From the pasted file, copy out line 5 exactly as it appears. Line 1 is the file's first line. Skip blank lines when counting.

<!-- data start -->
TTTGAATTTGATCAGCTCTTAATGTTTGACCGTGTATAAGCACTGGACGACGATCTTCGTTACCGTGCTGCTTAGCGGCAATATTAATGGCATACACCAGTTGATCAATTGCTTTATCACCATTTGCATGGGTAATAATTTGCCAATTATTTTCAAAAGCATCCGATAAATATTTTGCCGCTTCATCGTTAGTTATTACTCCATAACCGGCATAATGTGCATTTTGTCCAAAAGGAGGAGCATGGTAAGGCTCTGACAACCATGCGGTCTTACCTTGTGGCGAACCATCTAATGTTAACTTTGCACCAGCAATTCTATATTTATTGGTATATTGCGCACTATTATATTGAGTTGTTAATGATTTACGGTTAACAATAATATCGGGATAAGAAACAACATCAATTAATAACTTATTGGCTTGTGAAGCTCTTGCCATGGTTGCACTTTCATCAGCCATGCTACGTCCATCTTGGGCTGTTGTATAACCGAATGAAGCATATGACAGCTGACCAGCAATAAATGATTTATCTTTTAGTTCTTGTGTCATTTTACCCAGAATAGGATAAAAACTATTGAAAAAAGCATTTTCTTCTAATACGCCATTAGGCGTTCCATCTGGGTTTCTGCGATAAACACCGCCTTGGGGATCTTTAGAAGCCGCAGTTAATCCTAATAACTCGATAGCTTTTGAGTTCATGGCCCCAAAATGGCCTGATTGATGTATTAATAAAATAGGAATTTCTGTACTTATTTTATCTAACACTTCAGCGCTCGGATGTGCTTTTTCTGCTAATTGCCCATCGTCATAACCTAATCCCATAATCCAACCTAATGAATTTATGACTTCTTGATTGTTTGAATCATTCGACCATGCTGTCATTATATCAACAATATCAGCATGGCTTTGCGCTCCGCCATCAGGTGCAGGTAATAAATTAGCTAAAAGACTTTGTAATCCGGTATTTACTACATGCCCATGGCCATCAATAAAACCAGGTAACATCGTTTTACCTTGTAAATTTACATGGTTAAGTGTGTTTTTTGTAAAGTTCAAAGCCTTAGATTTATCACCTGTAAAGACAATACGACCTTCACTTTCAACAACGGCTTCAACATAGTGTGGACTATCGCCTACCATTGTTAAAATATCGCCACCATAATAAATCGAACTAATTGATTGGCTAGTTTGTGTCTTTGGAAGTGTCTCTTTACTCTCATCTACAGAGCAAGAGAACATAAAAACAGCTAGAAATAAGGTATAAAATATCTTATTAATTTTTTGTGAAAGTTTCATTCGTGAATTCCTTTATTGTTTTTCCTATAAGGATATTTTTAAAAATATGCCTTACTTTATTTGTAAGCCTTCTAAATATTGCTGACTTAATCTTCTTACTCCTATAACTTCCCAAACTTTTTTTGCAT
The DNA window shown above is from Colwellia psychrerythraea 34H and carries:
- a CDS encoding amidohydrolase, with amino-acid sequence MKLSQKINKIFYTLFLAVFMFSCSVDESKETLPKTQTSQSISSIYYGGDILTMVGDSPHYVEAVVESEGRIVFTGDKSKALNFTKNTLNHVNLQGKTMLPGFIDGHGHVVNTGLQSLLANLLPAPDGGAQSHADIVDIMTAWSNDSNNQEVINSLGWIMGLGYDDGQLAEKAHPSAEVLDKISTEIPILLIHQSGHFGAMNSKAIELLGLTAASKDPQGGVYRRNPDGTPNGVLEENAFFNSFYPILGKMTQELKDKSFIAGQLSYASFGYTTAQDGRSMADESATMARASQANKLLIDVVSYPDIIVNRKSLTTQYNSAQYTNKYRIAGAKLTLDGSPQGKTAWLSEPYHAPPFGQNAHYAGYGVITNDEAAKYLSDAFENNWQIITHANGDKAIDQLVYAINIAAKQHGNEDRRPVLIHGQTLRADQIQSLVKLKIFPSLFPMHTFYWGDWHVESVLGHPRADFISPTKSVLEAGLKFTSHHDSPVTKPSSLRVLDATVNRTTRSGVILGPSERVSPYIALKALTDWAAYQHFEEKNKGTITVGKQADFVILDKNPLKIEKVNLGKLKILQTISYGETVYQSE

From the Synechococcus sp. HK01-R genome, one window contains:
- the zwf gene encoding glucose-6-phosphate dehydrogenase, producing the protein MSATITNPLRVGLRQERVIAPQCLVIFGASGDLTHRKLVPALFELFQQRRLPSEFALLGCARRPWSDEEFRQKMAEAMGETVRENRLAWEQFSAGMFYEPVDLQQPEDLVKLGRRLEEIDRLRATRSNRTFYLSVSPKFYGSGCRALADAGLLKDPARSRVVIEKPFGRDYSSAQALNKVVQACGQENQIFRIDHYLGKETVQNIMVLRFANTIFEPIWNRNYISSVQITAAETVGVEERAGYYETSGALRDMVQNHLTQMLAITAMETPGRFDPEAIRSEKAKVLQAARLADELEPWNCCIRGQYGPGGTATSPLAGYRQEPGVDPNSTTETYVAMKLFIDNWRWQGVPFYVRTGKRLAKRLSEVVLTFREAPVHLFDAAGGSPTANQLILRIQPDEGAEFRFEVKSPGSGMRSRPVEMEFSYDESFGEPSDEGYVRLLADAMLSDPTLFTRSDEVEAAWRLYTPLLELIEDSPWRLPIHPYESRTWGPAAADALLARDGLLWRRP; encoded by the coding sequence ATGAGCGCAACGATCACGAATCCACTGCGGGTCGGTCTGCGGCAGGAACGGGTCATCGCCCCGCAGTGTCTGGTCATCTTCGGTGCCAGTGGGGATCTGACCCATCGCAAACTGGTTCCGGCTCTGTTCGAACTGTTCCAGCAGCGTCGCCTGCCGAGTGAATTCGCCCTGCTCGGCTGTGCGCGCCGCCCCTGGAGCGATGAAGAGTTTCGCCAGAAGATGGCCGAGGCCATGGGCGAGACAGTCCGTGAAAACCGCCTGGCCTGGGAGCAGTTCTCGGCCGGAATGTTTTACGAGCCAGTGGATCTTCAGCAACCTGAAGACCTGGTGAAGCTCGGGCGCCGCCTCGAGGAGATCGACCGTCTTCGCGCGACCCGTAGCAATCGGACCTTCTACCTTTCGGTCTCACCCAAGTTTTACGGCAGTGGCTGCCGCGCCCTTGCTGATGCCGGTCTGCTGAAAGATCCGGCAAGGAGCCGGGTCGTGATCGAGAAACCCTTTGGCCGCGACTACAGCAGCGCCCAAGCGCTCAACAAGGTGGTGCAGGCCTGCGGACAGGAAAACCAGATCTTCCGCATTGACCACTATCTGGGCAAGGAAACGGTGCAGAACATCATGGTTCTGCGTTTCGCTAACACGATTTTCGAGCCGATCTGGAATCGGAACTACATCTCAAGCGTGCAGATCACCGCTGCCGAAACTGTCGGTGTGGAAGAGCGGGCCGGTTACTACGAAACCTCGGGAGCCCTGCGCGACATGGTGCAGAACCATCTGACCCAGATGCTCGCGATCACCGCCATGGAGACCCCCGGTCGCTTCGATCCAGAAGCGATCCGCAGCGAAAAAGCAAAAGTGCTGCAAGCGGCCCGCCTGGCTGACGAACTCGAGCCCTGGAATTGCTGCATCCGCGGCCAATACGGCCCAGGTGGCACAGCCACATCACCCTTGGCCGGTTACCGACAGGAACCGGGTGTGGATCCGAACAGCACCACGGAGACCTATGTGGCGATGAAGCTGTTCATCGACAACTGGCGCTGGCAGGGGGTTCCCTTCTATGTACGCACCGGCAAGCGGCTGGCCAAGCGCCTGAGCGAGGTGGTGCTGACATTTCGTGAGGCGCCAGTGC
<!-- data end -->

- the zwf gene encoding glucose-6-phosphate dehydrogenase, producing the protein MSATITNPLRVGLRQERVIAPQCLVIFGASGDLTHRKLVPALFELFQQRRLPSEFALLGCARRPWSDEEFRQKMAEAMGETVRENRLAWEQFSAGMFYEPVDLQQPEDLVKLGRRLEEIDRLRATRSNRTFYLSVSPKFYGSGCRALADAGLLKDPARSRVVIEKPFGRDYSSAQALNKVVQACGQENQIFRIDHYLGKETVQNIMVLRFANTIFEPIWNRNYISSVQITAAETVGVEERAGYYETSGALRDMVQNHLTQMLAITAMETPGRFDPEAIRSEKAKVLQAARLADELEPWNCCIRGQYGPGGTATSPLAGYRQEPGVDPNSTTETYVAMKLFIDNWRWQGVPFYVRTGKRLAKRLSEVVLTFREAPVHLFDAAGGSPTANQLILRIQPDEGAEFRFEVKSPGSGMRSRPVEMEFSYDESFGEPSDEGYVRLLADAMLSDPTLFTRSDEVEAAWRLYTPLLELIEDSPWRLPIHPYESRTWGPAAADALLARDGLLWRRP; encoded by the coding sequence ATGAGCGCAACGATCACGAATCCACTGCGGGTCGGTCTGCGGCAGGAACGGGTCATCGCCCCGCAGTGTCTGGTCATCTTCGGTGCCAGTGGGGATCTGACCCATCGCAAACTGGTTCCGGCTCTGTTCGAACTGTTCCAGCAGCGTCGCCTGCCGAGTGAATTCGCCCTGCTCGGCTGTGCGCGCCGCCCCTGGAGCGATGAAGAGTTTCGCCAGAAGATGGCCGAGGCCATGGGCGAGACAGTCCGTGAAAACCGCCTGGCCTGGGAGCAGTTCTCGGCCGGAATGTTTTACGAGCCAGTGGATCTTCAGCAACCTGAAGACCTGGTGAAGCTCGGGCGCCGCCTCGAGGAGATCGACCGTCTTCGCGCGACCCGTAGCAATCGGACCTTCTACCTTTCGGTCTCACCCAAGTTTTACGGCAGTGGCTGCCGCGCCCTTGCTGATGCCGGTCTGCTGAAAGATCCGGCAAGGAGCCGGGTCGTGATCGAGAAACCCTTTGGCCGCGACTACAGCAGCGCCCAAGCGCTCAACAAGGTGGTGCAGGCCTGCGGACAGGAAAACCAGATCTTCCGCATTGACCACTATCTGGGCAAGGAAACGGTGCAGAACATCATGGTTCTGCGTTTCGCTAACACGATTTTCGAGCCGATCTGGAATCGGAACTACATCTCAAGCGTGCAGATCACCGCTGCCGAAACTGTCGGTGTGGAAGAGCGGGCCGGTTACTACGAAACCTCGGGAGCCCTGCGCGACATGGTGCAGAACCATCTGACCCAGATGCTCGCGATCACCGCCATGGAGACCCCCGGTCGCTTCGATCCAGAAGCGATCCGCAGCGAAAAAGCAAAAGTGCTGCAAGCGGCCCGCCTGGCTGACGAACTCGAGCCCTGGAATTGCTGCATCCGCGGCCAATACGGCCCAGGTGGCACAGCCACATCACCCTTGGCCGGTTACCGACAGGAACCGGGTGTGGATCCGAACAGCACCACGGAGACCTATGTGGCGATGAAGCTGTTCATCGACAACTGGCGCTGGCAGGGGGTTCCCTTCTATGTACGCACCGGCAAGCGGCTGGCCAAGCGCCTGAGCGAGGTGGTGCTGACATTTCGTGAGGCGCCAGTGC